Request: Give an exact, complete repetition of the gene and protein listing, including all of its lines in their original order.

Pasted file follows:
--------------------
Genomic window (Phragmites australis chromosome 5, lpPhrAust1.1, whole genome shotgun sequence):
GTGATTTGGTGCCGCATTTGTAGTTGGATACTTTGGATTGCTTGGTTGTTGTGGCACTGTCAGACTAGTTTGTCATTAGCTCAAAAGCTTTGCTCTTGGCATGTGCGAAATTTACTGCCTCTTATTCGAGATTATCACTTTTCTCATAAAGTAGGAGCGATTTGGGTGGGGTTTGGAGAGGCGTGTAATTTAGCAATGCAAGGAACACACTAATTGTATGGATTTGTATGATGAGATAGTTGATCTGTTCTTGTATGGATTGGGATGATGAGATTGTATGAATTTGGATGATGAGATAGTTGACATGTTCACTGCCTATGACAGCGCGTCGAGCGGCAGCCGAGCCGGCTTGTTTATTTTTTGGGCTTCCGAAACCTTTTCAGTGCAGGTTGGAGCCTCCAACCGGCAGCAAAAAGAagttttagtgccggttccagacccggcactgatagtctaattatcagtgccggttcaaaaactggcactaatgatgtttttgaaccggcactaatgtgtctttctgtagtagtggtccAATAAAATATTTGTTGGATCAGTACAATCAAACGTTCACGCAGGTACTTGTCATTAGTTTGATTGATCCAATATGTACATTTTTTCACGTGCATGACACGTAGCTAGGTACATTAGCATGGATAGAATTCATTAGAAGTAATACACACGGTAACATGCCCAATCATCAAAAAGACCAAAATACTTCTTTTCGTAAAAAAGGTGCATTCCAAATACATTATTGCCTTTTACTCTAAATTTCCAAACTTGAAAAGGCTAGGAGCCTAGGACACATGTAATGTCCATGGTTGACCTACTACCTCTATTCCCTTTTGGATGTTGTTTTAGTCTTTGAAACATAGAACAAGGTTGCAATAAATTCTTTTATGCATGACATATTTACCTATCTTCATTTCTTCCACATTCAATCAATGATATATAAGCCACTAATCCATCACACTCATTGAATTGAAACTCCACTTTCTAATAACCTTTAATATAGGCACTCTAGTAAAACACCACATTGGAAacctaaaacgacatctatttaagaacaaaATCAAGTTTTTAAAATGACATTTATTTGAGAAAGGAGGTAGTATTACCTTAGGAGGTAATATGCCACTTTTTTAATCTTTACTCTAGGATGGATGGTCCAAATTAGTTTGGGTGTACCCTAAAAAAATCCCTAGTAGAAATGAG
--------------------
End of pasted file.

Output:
Genomic window (Phragmites australis chromosome 5, lpPhrAust1.1, whole genome shotgun sequence):
GTGATTTGGTGCCGCATTTGTAGTTGGATACTTTGGATTGCTTGGTTGTTGTGGCACTGTCAGACTAGTTTGTCATTAGCTCAAAAGCTTTGCTCTTGGCATGTGCGAAATTTACTGCCTCTTATTCGAGATTATCACTTTTCTCATAAAGTAGGAGCGATTTGGGTGGGGTTTGGAGAGGCGTGTAATTTAGCAATGCAAGGAACACACTAATTGTATGGATTTGTATGATGAGATAGTTGATCTGTTCTTGTATGGATTGGGATGATGAGATTGTATGAATTTGGATGATGAGATAGTTGACATGTTCACTGCCTATGACAGCGCGTCGAGCGGCAGCCGAGCCGGCTTGTTTATTTTTTGGGCTTCCGAAACCTTTTCAGTGCAGGTTGGAGCCTCCAACCGGCAGCAAAAAGAagttttagtgccggttccagacccggcactgatagtctaattatcagtgccggttcaaaaactggcactaatgatgtttttgaaccggcactaatgtgtctttctgtagtagtggtccAATAAAATATTTGTTGGATCAGTACAATCAAACGTTCACGCAGGTACTTGTCATTAGTTTGATTGATCCAATATGTACATTTTTTCACGTGCATGACACGTAGCTAGGTACATTAGCATGGATAGAATTCATTAGAAGTAATACACACGGTAACATGCCCAATCATCAAAAAGACCAAAATACTTCTTTTCGTAAAAAAGGTGCATTCCAAATACATTATTGCCTTTTACTCTAAATTTCCAAACTTGAAAAGGCTAGGAGCCTAGGACACATGTAATGTCCATGGTTGACCTACTACCTCTATTCCCTTTTGGATGTTGTTTTAGTCTTTGAAACATAGAACAAGGTTGCAATAAATTCTTTTATGCATGACATATTTACCTATCTTCATTTCTTCCACATTCAATCAATGATATATAAGCCACTAATCCATCACACTCATTGAATTGAAACTCCACTTTCTAATAACCTTTAATATAGGCACTCTAGTAAAACACCACATTGGAAacctaaaacgacatctatttaagaacaaaATCAAGTTTTTAAAATGACATTTATTTGAGAAAGGAGGTAGTATTACCTTAGGAGGTAATATGCCACTTTTTTAATCTTTACTCTAGGATGGATGGTCCAAATTAGTTTGGGTGTACCCTAAAAAAATCCCTAGTAGAAATGAG